It’s also nearly two Texases.
Nonetheless, the FAO report notes “a very encouraging tendency towards a reduction in the rates of deforestation and carbon emissions from forests and increases in capacity for sustainable forest management.” Globally, while .18 percent of the world’s forests were vanishing annually in the 1990s, only .08 percent was lost annually from 2010 to 2015.
The average annual loss is the sum of total losses (often from natural forests) and total gains (often from planted forests, or plantations, as well as from restored natural forests). Some 7.6 million hectares are lost annually at present, but 4.3 million are gained, according to the FAO, leaving a net loss of 3.3 million.
Most of the losses were to biodiversity-rich tropical forests, the report found — and South America led the way. From 1990 to 2000, the continent lost 3.5 million hectares of natural forests per year on average, although as deforestation rates declined, especially in Brazil, that decreased to 2.1 million hectares annually over the past five years.
The good news is that more and more, forests are falling under conservation management plans and legal protections.
The data also show that an increasingly large percentage of the world’s forests are plantations, rather than natural forests — 110 million hectares of plantations were added between 1990 and 2015. Such forests now represent 7 percent of the global total. And it is important to note that, just like natural forests, they face major threats —particularly from pests.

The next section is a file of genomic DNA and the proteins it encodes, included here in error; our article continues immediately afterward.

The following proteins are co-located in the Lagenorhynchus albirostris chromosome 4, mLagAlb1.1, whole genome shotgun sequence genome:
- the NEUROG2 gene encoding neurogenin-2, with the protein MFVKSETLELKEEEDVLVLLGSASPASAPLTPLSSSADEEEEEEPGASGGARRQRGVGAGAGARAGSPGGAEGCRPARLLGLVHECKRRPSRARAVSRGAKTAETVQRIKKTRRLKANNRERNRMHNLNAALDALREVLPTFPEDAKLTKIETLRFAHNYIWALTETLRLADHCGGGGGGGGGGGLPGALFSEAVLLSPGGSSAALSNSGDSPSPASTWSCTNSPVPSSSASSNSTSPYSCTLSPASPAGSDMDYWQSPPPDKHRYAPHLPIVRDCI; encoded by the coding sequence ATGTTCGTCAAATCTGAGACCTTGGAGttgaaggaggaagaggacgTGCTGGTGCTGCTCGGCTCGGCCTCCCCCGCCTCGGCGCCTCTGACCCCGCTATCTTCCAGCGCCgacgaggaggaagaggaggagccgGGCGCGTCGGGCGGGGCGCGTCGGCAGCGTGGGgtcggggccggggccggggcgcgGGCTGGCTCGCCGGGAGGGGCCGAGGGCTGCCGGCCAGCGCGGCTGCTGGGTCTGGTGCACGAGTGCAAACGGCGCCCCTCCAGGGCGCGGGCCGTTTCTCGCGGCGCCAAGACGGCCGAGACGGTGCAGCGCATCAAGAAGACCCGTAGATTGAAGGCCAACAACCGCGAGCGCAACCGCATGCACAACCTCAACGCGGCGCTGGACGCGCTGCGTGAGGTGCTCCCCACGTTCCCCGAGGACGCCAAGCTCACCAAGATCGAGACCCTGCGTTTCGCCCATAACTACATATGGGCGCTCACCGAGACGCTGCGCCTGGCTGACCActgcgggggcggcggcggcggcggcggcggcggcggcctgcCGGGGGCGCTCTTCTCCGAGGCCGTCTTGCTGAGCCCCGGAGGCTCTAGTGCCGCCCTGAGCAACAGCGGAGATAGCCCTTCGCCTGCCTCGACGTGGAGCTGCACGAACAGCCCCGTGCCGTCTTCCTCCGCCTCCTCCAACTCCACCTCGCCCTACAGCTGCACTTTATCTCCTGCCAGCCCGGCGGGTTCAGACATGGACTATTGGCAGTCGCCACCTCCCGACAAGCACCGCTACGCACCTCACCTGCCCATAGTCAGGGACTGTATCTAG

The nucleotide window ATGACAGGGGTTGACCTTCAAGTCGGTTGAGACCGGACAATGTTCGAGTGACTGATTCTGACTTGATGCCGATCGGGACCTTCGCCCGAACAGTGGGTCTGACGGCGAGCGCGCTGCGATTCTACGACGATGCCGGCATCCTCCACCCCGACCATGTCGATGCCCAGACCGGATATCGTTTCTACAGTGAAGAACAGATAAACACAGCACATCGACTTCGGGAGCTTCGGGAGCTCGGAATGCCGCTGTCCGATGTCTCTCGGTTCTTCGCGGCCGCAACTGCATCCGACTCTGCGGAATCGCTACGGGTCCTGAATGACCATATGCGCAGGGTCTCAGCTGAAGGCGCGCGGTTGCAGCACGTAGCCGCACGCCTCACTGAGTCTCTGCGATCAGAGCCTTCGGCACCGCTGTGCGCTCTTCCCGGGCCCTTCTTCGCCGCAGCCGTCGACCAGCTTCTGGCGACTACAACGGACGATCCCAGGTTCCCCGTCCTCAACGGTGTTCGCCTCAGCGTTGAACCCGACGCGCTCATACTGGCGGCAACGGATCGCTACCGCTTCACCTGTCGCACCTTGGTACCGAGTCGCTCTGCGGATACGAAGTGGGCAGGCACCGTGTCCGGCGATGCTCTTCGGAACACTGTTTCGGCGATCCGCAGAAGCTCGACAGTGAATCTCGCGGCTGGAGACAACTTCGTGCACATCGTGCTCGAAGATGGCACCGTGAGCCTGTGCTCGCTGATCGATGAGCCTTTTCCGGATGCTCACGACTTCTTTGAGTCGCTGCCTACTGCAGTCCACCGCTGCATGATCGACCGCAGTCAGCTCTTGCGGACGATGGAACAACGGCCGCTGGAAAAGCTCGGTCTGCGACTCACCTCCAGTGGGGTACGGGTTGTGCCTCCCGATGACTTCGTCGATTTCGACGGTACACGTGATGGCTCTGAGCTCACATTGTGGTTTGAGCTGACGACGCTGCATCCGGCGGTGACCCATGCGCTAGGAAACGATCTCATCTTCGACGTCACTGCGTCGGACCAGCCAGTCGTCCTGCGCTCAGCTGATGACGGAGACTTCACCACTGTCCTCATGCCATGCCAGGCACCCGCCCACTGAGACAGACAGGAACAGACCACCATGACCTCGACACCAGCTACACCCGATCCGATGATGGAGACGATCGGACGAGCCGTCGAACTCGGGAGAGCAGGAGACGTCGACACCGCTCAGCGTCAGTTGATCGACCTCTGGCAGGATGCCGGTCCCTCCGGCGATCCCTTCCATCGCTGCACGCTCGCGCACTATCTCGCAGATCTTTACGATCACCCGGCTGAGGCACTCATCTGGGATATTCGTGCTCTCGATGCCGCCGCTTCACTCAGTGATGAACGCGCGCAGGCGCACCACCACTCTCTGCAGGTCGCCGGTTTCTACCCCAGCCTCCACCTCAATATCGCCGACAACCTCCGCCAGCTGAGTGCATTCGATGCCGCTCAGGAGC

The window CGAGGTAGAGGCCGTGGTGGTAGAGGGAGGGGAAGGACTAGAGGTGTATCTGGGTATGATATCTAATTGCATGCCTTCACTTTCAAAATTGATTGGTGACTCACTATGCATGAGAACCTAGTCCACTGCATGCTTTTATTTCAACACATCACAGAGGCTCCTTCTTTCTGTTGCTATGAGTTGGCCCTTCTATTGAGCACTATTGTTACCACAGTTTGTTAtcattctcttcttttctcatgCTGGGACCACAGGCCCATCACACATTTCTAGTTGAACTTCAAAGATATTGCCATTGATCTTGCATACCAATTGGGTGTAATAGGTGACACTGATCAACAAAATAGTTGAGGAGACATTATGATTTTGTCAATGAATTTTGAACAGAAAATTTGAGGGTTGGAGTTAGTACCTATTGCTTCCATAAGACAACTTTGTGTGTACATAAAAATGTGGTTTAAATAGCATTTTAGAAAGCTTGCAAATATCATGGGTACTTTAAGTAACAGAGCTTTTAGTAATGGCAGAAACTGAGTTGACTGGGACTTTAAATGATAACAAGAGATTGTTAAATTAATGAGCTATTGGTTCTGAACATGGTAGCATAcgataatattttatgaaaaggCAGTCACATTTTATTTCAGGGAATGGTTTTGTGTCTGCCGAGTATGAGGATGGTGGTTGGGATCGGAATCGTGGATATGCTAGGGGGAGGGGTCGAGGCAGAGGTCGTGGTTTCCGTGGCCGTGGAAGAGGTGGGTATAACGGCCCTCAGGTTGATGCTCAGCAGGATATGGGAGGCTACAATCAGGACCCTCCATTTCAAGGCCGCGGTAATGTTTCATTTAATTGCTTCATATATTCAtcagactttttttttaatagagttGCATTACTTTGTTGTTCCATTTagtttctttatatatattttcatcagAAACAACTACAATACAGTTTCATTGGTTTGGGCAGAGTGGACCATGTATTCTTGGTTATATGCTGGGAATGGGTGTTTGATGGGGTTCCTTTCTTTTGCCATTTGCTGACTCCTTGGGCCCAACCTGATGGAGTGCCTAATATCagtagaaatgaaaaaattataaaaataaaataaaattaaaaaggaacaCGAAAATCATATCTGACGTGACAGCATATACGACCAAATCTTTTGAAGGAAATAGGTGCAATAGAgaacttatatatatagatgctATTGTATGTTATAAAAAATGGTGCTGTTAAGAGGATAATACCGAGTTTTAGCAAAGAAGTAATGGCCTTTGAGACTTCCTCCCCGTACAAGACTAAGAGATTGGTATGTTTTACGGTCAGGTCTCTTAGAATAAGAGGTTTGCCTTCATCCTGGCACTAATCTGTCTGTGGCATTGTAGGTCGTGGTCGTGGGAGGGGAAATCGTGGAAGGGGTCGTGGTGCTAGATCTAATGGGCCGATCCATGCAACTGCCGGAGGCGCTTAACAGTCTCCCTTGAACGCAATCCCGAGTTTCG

As a U.N. meeting in Paris to address global climate change nears, perhaps most striking is what the new report reveals about how forest losses contribute to climate change. The world’s forests store an enormous 296 billion tons (or gigatons) of carbon, says the FAO, but over the last 25 years they gave up 17.4 billion tons worth.
That translates into 2.5 billion tons of carbon dioxide per year. Granted, losses in the past five years are much lower, thanks once again to the declining rate of deforestation.
Still, these data clearly show that deforestation is making global warming worse. And it’s a significant slice of the world’s total emissions, which were 32.3 billion tons of carbon dioxide in 2014, according to the International Energy Agency.
Thus, reducing deforestation rates remains a key weapon for combating global warming — and while the battle may be turning on this front, it definitely is not over.
For instance, in reacting to the report, the World Wildlife Fund forecast that without further action, the world could lose another 170 million hectares of forest over the next two decades.
“Fundamental changes in how we think about forests are needed. And they are needed in the next few years. Not 15 years. Not 20 years. Otherwise, we will continue to lose forests at a rate of eight football fields every 10 seconds,” said Kerry Cesareo, senior director of forests at the World Wildlife Fund, in a statement.
And while the FAO’s numbers are encouraging, scientists say the world’s forests also face a host of new threats brought on climate change, including worsening fire and drought risks.
While the FAO report paints a picture of deforestation over the past 25 years, a recent study in Nature found that it has been much more sweeping over hundreds or thousands of them. The research suggested that the world contains over 3 trillion trees overall, but that that number is 46 percent lower than what existed at the dawn of human civilization.